The Forward-thinking architecture company in Barcelona; with architect Javier Ponce at its helm, think they have a solution to the one of the impending food crisis facing the world.
The company’s Smart Floating Farms (SFF) concept is a sustainable, solar-powered standing farm that floats on cruisers, making it possible to grow food off a coast, in the open sea or just about any large water body. The architects estimate that SFF can produce a calculated 8,152 tons of vegetables and 1,703 tons of fish annually.
Worsening climate conditions with an exponential population increase are pushing us towards the edge of a global disaster. With worldwide population expected to soar to 9.6 billion by 2050, food production will have to be incremented by seventy percent globally and even by nearly one hundred percent in the developing countries, compared to the present statistical consumption.
Abiding by the conventional method of food agriculture, in order to meet these conditions, we will need resources such as ground and water to meet these conditions, both of which are heavily stressed. And this is what led Javier Ponce, along with ‘Smart Floating Farms’, idealize the concept of effective and efficient food production through their unique conception.
But how will it work? The company wants to move farms on large bodies of water in lieu of producing them on the land. It envisions that the triple-decker Smart Floating Farms as they’re called; would feature 2.2 million square feet of fish farms, a hydroponic garden, and solar panels on the roof to power the barge. They could be moored to the sea beds of oceans, lakes and rivers, and could be moved around by yacht as needed.
The different levels would be broken up by function, each of which would feed into and help to power the other. The beam would be covered in skylights and photovoltaic solar cells that would convert sunlight into various forms of energy.
Formulation and Concept of the design
The architecture shows a 24 meter tall, three-level structure with solar panels at the roof to provide energy. The intermediate level grows a variety of vegetation over an area of 51,000 square meters, using nutrients in the liquid instead of the use of soil in the conventional agricultural farming. These nutrients and plant substances would drop into the bottom level to feed fish, which are farmed in a surrounded space, to cultivate fish farming.
Split-up of the Architecture
Productive agriculture answers differently to situations based on the parameters of location, resource availability, climatic changes etc. It is important that the production value remains constant, even when the above-stated factors differ by a considerable margin.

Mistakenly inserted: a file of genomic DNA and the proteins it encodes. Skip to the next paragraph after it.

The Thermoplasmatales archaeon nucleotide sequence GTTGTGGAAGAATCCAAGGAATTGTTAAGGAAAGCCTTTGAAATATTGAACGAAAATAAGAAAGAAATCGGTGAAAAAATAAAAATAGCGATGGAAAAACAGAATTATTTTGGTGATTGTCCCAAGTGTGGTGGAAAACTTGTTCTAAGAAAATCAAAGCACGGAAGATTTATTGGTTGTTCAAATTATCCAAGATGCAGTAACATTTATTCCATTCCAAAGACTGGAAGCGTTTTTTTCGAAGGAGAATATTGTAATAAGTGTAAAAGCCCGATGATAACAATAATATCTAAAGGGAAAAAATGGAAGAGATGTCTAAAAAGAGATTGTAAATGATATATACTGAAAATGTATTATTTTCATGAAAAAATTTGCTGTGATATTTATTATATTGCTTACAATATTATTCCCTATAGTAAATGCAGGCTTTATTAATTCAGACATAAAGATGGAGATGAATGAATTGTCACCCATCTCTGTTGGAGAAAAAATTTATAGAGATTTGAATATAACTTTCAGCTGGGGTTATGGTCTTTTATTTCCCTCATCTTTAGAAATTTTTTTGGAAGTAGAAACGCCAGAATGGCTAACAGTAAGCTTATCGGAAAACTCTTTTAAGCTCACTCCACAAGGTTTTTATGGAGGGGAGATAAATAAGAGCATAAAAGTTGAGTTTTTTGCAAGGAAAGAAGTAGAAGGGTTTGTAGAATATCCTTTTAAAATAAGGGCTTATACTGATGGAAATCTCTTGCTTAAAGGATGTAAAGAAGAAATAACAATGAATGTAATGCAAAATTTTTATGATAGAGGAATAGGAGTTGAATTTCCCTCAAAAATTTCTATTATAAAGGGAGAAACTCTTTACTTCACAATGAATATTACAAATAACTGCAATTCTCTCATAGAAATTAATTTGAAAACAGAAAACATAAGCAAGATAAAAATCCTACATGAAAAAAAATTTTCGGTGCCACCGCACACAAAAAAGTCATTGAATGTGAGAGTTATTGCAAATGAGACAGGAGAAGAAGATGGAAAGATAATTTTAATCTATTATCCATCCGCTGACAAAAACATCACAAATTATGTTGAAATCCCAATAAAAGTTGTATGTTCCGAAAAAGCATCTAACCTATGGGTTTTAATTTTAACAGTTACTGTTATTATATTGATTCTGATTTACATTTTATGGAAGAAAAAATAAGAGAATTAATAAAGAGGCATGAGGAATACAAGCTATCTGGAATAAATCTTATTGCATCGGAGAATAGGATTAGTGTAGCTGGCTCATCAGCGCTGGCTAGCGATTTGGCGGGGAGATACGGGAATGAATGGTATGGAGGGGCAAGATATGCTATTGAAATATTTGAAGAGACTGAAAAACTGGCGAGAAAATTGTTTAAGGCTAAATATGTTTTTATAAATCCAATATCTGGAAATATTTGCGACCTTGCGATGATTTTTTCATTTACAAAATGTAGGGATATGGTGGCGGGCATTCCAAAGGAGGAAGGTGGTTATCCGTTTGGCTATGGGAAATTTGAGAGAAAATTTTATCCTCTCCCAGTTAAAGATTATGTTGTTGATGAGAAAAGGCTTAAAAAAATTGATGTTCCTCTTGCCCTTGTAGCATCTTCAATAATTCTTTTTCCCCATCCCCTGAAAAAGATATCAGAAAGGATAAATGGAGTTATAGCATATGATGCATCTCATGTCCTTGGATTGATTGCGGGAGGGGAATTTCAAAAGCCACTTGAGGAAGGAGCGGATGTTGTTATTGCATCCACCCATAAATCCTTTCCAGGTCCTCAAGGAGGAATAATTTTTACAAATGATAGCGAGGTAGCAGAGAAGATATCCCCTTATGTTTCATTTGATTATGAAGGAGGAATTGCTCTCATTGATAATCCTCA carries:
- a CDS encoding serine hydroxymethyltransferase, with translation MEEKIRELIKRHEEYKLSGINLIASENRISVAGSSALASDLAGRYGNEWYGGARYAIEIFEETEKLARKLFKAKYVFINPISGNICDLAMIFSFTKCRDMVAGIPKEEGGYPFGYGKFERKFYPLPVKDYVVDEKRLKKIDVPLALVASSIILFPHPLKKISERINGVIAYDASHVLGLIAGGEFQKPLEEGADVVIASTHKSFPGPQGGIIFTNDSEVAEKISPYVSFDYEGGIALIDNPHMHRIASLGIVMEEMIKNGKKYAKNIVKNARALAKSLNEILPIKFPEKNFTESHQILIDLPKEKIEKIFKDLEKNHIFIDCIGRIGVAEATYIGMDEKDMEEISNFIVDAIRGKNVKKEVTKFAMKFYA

The farm, comprising of three levels, thus can be stacked or varied in different ways to suit the needs of the respective locations, without hindering the amount of food production.
The topmost plane combines rainwater accumulators needed for irrigation purposes, photovoltaic sheets for electricity and skylight openings to supply natural lights for plants. It’s also feasible to integrate other renewable power technologies such as small-scale wind turbines and wave energy modulator systems.
The second level highlights a greenhouse space and hydroponic systems (Innovative method that allows plants to grow in and out without soil even under unfavorable factors and conditions.
Lastly, the third and bottom-most level is framed for offshore aquaculture. It also embodies a hatchery where fish eggs would be ruminated and hatched, a conservatory for growing fish, a slaughterhouse and a reservoir to store the fish before they are ready for the market.
Future: An impossible approach or the next big Revolution?
Questions arise whether these supportable farms can actually make a dent in the impending food crisis, since they are likely to incur huge start-up and operating costs. Other factors, such as the adaptability, climatic environment, production costs and practical implementations will act as barriers might oppose the business model.
Javier D. Ponce, chief executive of the SFF project, says, “At this moment, there’s no need to clarify non-conclusive figures. Many factors of the project will depend on the location, market tendencies, the type of products, etc.”
Although there are various challenges that could affect the outcome of this venture, this project still represents a hope for humanity with an innovative idea which could provide a sustainable food source for years to come.
Harshdeep Singh Abbott